text: authors list (link)
Peter Schäfer The Origins of Jewish Mysticism. 2011. p. 59:
"Scholars have long observed that this three-part structure resembles
the structure of
Solomon's Temple as described in 1 Kings 6:3, 5: the
hekhal (sanctuary), the devir (inner sanctuary) or qodesh ha-qodashim
(Holy of Holies)..."
^ Meir Ben-Dov, The Golden Age: Synagogues of Spain in History and
Architecture, 2009: "Among Ashkenazic Jewry, even though these two
were the main foci of the synagogue, the terms used for them were
different. The hekhal (literally, "the Temple") was known as the aron
ha-kodesh (literally, ..."
^ a b Pulpit Commentary on 1 Kings 8, accessed 2 October 2017
^ 1 Kings 8:10-66
^ Warren, Charles (1876). Underground Jerusalem: An Account of Some of
the Principal Difficulties Encountered in Its Exploration and the
Results Obtained. With a Narrative of an Expedition through the Jordan
Valley and a Visit to the Samaritans. London: Richard Bentley.
^ Langmead, Donald; Garnaut, Christine (2001). Encyclopedia of
Architectural and Engineering Feats (3rd, illustrated ed.). ABC-CLIO.
^ Handy, Lowell (1997). The Age of Solomon: Scholarship at the Turn of
the Millennium. Brill. pp. 493–94.
^ a b c Finkelstein, Israel & Silberman, Neil Asher (2002). The
Bible Unearthed: Archaeology's New Vision of Ancient Israel and the
Origin of Its Sacred Texts. Simon & Schuster. pp. 128–29.
^ T. C. Mitchell (1992). "Judah Until the Fall of Jerusalem". In John
Boardman; I. E. S. Edwards; E. Sollberger; N. G. L. Hammond. The
Cambridge Ancient History, Volume 3, Part 2: The Assyrian and
Babylonian Empires and Other States of the Near East, from the Eighth
to the Sixth Centuries BC. Cambridge University Press. p. 397.
^ Myre, Greg (December 30, 2004). "Israel Indicts 4 in 'Brother of
Jesus' Hoax and Other Forgeries". The New York Times.
Ivory pomegranate 'not Solomon's'". BBC News. December 24,
^ Shanks, Hershel (November–December 2011). "Fudging with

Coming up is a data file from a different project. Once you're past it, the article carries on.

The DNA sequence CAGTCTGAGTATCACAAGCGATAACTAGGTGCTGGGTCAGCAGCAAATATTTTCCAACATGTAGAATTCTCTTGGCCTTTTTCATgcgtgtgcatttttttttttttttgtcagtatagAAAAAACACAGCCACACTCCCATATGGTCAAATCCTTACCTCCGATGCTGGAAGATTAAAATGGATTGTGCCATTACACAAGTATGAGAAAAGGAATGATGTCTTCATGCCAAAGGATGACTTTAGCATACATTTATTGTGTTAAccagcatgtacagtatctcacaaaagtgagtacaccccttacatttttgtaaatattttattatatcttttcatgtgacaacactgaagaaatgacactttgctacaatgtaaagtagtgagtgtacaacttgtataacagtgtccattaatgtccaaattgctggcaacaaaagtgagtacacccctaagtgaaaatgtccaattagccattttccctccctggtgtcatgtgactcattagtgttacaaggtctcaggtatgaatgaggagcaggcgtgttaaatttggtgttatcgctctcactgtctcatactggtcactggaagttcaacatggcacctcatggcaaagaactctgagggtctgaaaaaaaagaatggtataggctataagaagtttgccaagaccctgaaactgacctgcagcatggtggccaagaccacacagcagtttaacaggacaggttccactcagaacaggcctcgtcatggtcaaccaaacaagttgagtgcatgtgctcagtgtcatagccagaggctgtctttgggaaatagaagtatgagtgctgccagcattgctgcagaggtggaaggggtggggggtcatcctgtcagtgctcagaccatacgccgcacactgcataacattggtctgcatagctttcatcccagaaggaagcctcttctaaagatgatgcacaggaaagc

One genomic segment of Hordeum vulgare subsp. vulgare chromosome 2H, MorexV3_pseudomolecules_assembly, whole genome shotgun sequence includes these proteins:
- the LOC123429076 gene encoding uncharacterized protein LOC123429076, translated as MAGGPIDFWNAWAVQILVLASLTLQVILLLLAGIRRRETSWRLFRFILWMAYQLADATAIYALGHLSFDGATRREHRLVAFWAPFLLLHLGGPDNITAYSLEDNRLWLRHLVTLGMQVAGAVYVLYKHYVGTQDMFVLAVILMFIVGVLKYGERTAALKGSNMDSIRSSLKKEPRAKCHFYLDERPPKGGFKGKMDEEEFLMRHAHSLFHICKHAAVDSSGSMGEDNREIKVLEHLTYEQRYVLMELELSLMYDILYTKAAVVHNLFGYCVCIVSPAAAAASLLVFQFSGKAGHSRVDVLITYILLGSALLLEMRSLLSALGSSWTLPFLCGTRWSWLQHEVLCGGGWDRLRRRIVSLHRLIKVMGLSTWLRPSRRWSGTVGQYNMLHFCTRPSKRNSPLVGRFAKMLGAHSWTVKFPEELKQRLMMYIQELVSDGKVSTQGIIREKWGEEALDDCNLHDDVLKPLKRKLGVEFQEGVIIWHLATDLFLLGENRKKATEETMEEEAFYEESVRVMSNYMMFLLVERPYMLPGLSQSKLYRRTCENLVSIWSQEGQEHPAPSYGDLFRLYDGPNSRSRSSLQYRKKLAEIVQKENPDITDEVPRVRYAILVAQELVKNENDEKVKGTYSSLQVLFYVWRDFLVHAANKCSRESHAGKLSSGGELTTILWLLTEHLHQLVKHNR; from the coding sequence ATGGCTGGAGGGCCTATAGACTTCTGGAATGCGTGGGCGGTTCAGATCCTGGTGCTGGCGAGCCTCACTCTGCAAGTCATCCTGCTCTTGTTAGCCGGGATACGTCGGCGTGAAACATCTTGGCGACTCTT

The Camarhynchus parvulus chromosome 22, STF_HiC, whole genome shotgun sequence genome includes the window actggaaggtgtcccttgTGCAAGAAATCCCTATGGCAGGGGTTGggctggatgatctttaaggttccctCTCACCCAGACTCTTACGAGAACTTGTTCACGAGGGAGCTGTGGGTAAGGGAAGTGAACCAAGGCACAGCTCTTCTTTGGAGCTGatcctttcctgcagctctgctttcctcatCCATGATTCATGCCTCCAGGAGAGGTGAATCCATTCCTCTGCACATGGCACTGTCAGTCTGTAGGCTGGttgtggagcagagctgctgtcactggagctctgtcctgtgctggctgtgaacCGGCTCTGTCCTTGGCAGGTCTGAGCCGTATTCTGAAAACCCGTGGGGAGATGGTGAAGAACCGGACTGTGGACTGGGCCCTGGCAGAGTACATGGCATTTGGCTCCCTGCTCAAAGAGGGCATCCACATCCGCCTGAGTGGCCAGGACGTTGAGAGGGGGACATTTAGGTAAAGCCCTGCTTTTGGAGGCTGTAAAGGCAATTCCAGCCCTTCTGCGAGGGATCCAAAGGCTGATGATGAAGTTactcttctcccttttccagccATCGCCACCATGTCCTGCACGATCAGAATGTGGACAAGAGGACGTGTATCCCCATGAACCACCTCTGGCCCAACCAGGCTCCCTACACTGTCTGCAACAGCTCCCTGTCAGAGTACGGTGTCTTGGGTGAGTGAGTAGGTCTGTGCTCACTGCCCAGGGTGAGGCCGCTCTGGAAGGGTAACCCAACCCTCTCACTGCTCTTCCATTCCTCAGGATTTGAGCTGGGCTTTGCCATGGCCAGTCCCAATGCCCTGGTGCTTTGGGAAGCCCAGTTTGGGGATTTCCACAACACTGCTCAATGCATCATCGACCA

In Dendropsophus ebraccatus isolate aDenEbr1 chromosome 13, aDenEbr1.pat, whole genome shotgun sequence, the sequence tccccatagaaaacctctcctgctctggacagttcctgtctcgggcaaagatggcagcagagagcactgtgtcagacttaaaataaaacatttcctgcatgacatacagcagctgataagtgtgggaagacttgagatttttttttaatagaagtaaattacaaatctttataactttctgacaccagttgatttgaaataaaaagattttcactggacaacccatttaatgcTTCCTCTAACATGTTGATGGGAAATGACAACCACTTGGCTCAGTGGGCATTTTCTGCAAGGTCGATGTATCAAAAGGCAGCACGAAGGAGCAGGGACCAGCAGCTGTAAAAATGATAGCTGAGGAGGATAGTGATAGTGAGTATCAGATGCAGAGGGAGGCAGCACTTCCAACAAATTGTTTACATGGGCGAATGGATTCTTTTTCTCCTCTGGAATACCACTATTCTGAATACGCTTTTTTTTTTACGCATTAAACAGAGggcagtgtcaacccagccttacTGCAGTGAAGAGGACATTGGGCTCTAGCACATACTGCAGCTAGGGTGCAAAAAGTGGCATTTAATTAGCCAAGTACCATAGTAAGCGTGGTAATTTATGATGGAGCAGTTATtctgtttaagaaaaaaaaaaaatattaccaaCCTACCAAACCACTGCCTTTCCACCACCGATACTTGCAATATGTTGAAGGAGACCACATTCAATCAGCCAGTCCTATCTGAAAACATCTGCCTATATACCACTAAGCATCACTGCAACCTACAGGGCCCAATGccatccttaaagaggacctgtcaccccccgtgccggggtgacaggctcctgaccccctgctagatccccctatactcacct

Forgeries". Biblical Archaeology Review. 37 (6): 56–58.
^ Shanks, Hershel (November–December 2012). "Authentic or Forged?
What to Do When Experts Disagree". Biblical Archaeology Review. First
Person (column). ISSN 0098-9444. Retrieved 2013-03-12.
^ "Building Remains From The Time Of The First Temple Were Exposed
West Of The Temple Mount". Israel Antiquities Authority. March 13,
2008. Retrieved 11 May 2015. a personal Hebrew seal made of a
semi-precious stone that was apparently inlaid in a ring. The
scarab-like seal is elliptical and measures c. 1.1 cm
(0.4 in) x 1.4 cm (0.6 in). The surface of the seal is
divided into three strips separated by a double line: in the upper
strip is a chain decoration in which there are four pomegranates and
in the two bottom strips is the name of the owner of the seal,
engraved in ancient Hebrew script. It reads: לנתניהו בן
יאש ([belonging] to Netanyahu ben Yaush). The two names are known
in the treasury of biblical names: the name נתניהו (Netanyahu)
is mentioned a number of times in the Bible (in the Book of Jeremiah
and in Chronicles) and the name יאש (Yaush) appears in the Lachish
letters. The name Yaush, like the name יאשיהו (Yoshiyahu) is, in
the opinion of Professor Shmuel Ahituv, derived from the root או"ש
which means “he gave a present” (based on Arabic and Ugaritic). It
is customary to assume that the owners of personal seals were people
that held senior governmental positions. It should nevertheless be
emphasized that this combination of names – נתניהו בן
יאוש (Netanyahu ben Yaush) – was unknown until now.
^ Shragai, Nadav (October 19, 2006). "
Temple Mount dirt uncovers First
Temple artifacts". Haaretz.
Temple Mount First Temple Period Discoveries". The Friends of the
Israel Antiquities Authority. Retrieved 2009-10-05.
^ Milstein, Mati (October 23, 2007). "
Solomon's Temple Artifacts Found
by Muslim Workers". National Geographic News.
^ Avraham Negev & Shimon Gibson (2001). Arad (Tel). Archaeological
Encyclopedia of the Holy Land. New York and London: Continuum.
p. 43. ISBN 0-8264-1316-1.
^ Mazar, Amihai. “The Divided Monarchy: Comments on Some
Archaeological Issues.” pp. 159–80 in The Quest for the Historical
Israel: Debating Archaeology and the History of Early Israel
(Archaeology and Biblical Studies) Society of Biblical Literature (Sep